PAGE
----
Red Carpet Data, Its Lessons and Opportunities for an Industry [Infographic]
Oscar night is a tremendous business opportunity. More than a chance for fans and media to gossip about celebrities, the 86th Academy Awards Sunday night handed a treasure trove of data to the fashion industry on a silver platter — if not a red carpet.
|Fashion critics loved the gown that Lupita Nyong’o wore Sunday night, but most social media users thought Jennifer Lawrence was the best dressed.|
“Trigger events like the Oscars give designers an opportunity to preview hot, new designs,” Angela Schuller said in SAP News on Wednesday. “But data derived from consumer reactions can help fashion brands predict exactly which fashions will fly off the shelves and which will flop.”
SAP collected and analyzed social media data from Oscar night, such as mentions and sentiment, from which fashion designers and retailers can gain a bigger picture of how their customers responded to styles, colors and more. The data also reveals where critics and the public see things differently.
Five SAP infographics showcase insights that the fashion industry can gain from this type of analysis:
- Oscar Fashion: Critics vs. Social Media: The Best Actress in a Supporting Role, Lupita Nyong’o (12 Years a Slave), won fashion critics’ hearts. But Jennifer Lawrence, a nominee in the same category for American Hustle, was social media’s pick for best dressed on Sunday.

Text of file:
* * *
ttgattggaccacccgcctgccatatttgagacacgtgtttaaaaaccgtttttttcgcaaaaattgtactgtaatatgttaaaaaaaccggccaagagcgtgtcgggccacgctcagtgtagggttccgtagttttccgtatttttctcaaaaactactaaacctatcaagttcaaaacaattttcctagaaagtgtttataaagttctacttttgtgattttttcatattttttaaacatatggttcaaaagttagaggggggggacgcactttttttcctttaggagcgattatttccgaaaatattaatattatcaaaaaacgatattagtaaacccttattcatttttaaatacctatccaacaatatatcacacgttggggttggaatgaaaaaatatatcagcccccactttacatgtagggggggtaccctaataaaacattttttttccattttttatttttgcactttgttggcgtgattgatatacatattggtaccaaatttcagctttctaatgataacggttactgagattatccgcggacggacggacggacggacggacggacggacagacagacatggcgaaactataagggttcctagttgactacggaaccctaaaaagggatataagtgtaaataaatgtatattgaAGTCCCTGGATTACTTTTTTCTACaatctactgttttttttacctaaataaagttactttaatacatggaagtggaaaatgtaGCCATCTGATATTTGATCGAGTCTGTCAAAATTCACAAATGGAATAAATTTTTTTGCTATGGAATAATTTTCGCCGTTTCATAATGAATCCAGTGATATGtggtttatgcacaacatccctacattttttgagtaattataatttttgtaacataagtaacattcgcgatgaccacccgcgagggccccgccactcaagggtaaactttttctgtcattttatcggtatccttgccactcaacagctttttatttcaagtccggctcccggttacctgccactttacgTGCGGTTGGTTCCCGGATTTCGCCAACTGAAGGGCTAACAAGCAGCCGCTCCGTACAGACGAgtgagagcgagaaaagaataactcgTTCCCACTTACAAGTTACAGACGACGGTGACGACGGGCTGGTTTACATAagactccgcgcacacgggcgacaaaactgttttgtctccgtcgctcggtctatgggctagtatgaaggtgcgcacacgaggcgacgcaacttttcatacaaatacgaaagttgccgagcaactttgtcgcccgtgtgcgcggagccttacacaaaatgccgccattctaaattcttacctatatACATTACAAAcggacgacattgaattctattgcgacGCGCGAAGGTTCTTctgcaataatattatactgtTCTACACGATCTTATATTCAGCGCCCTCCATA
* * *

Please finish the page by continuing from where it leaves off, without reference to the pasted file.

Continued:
- Oscar Play-by-Play: Tracks buzz and sentiment throughout the evening, including when host Ellen DeGeneres was on a roll — and when she bombed.
- Who, What, Wear: Displays which states showed the most interest in Oscar fashion (except for Alaska and Hawaii, which didn’t make the cut). Spoiler alert: California and New York were huge!
- The Color Oscar: More people talked about nude-colored dresses than any other, but 98 percent of them liked blue.
- And the Winner Is: Social media users seemed to love the Oscars this year, with mentions up 63 percent over last year, and sentiment rising 30 percent higher.
This type of big data is a microcosm of what’s been happening in the fashion industry.
“Retailers are already using predictive analysis and data from social media and other sources to drive planning and customer engagement,” John Ward wrote in SAP Business Trends last year.
The social intelligence gleaned from SAP’s Oscar data can help fashion designers and retailers:
- Gauge popularity and forecast trends, which also influences manufacturing and marketing
- Track the way trends vary across regions, helping companies manage global and local inventories
- Develop and manage social media initiatives, e.g., DeGeneres’ wildly popular selfie, which enjoyed millions of retweets and shattered Twitter’s retweet record
“Attending a runway show … no longer offers an exclusive first look at fashion’s elite,” David Trites wrote in SAP Business Trends last year. “Over the past few seasons more and more top designers and brands have launched new looks online before and during their shows.”
Social media is accelerating the democratization of fashion. And, just like Oscar night, it has enormous potential for an industry to connect with its fans and engage with its customers.
Follow Derek on Twitter: @DKlobucher
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